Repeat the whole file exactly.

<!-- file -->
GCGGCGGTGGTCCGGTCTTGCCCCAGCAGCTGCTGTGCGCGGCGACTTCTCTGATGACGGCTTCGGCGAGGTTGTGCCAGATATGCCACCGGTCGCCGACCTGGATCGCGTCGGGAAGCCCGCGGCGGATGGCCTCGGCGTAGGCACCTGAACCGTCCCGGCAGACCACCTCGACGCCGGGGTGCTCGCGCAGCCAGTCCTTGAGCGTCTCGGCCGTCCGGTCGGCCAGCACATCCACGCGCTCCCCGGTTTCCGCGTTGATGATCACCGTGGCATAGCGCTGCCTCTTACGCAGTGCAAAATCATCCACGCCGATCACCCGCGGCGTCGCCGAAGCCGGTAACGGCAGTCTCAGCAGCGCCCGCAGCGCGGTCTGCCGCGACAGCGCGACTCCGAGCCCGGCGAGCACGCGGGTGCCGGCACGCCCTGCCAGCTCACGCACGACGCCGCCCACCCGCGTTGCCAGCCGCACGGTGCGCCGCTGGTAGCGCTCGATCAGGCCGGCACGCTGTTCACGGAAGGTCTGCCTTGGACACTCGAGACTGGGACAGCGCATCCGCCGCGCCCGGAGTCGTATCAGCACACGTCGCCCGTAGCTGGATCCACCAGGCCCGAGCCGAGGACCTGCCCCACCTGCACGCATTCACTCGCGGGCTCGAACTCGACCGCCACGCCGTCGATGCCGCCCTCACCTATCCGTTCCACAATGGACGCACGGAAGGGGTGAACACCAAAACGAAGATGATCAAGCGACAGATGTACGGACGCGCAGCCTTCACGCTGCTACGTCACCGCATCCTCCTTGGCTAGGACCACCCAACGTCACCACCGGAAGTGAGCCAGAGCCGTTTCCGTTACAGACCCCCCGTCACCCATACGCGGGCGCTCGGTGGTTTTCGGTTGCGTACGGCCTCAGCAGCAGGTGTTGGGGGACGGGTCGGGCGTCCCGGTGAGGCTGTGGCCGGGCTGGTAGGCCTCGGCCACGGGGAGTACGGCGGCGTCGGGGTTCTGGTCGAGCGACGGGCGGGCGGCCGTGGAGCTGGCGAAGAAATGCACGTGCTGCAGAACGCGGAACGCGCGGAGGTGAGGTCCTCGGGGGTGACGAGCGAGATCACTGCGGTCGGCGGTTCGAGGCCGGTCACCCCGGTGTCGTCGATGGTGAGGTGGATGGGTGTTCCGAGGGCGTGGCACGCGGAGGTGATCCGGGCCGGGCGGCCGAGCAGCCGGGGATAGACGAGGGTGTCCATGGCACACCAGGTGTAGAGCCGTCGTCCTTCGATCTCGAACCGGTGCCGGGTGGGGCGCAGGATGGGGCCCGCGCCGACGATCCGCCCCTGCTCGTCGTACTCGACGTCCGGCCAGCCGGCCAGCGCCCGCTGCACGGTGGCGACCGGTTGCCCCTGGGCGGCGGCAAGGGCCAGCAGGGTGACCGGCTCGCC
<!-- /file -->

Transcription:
GCGGCGGTGGTCCGGTCTTGCCCCAGCAGCTGCTGTGCGCGGCGACTTCTCTGATGACGGCTTCGGCGAGGTTGTGCCAGATATGCCACCGGTCGCCGACCTGGATCGCGTCGGGAAGCCCGCGGCGGATGGCCTCGGCGTAGGCACCTGAACCGTCCCGGCAGACCACCTCGACGCCGGGGTGCTCGCGCAGCCAGTCCTTGAGCGTCTCGGCCGTCCGGTCGGCCAGCACATCCACGCGCTCCCCGGTTTCCGCGTTGATGATCACCGTGGCATAGCGCTGCCTCTTACGCAGTGCAAAATCATCCACGCCGATCACCCGCGGCGTCGCCGAAGCCGGTAACGGCAGTCTCAGCAGCGCCCGCAGCGCGGTCTGCCGCGACAGCGCGACTCCGAGCCCGGCGAGCACGCGGGTGCCGGCACGCCCTGCCAGCTCACGCACGACGCCGCCCACCCGCGTTGCCAGCCGCACGGTGCGCCGCTGGTAGCGCTCGATCAGGCCGGCACGCTGTTCACGGAAGGTCTGCCTTGGACACTCGAGACTGGGACAGCGCATCCGCCGCGCCCGGAGTCGTATCAGCACACGTCGCCCGTAGCTGGATCCACCAGGCCCGAGCCGAGGACCTGCCCCACCTGCACGCATTCACTCGCGGGCTCGAACTCGACCGCCACGCCGTCGATGCCGCCCTCACCTATCCGTTCCACAATGGACGCACGGAAGGGGTGAACACCAAAACGAAGATGATCAAGCGACAGATGTACGGACGCGCAGCCTTCACGCTGCTACGTCACCGCATCCTCCTTGGCTAGGACCACCCAACGTCACCACCGGAAGTGAGCCAGAGCCGTTTCCGTTACAGACCCCCCGTCACCCATACGCGGGCGCTCGGTGGTTTTCGGTTGCGTACGGCCTCAGCAGCAGGTGTTGGGGGACGGGTCGGGCGTCCCGGTGAGGCTGTGGCCGGGCTGGTAGGCCTCGGCCACGGGGAGTACGGCGGCGTCGGGGTTCTGGTCGAGCGACGGGCGGGCGGCCGTGGAGCTGGCGAAGAAATGCACGTGCTGCAGAACGCGGAACGCGCGGAGGTGAGGTCCTCGGGGGTGACGAGCGAGATCACTGCGGTCGGCGGTTCGAGGCCGGTCACCCCGGTGTCGTCGATGGTGAGGTGGATGGGTGTTCCGAGGGCGTGGCACGCGGAGGTGATCCGGGCCGGGCGGCCGAGCAGCCGGGGATAGACGAGGGTGTCCATGGCACACCAGGTGTAGAGCCGTCGTCCTTCGATCTCGAACCGGTGCCGGGTGGGGCGCAGGATGGGGCCCGCGCCGACGATCCGCCCCTGCTCGTCGTACTCGACGTCCGGCCAGCCGGCCAGCGCCCGCTGCACGGTGGCGACCGGTTGCCCCTGGGCGGCGGCAAGGGCCAGCAGGGTGACCGGCTCGCC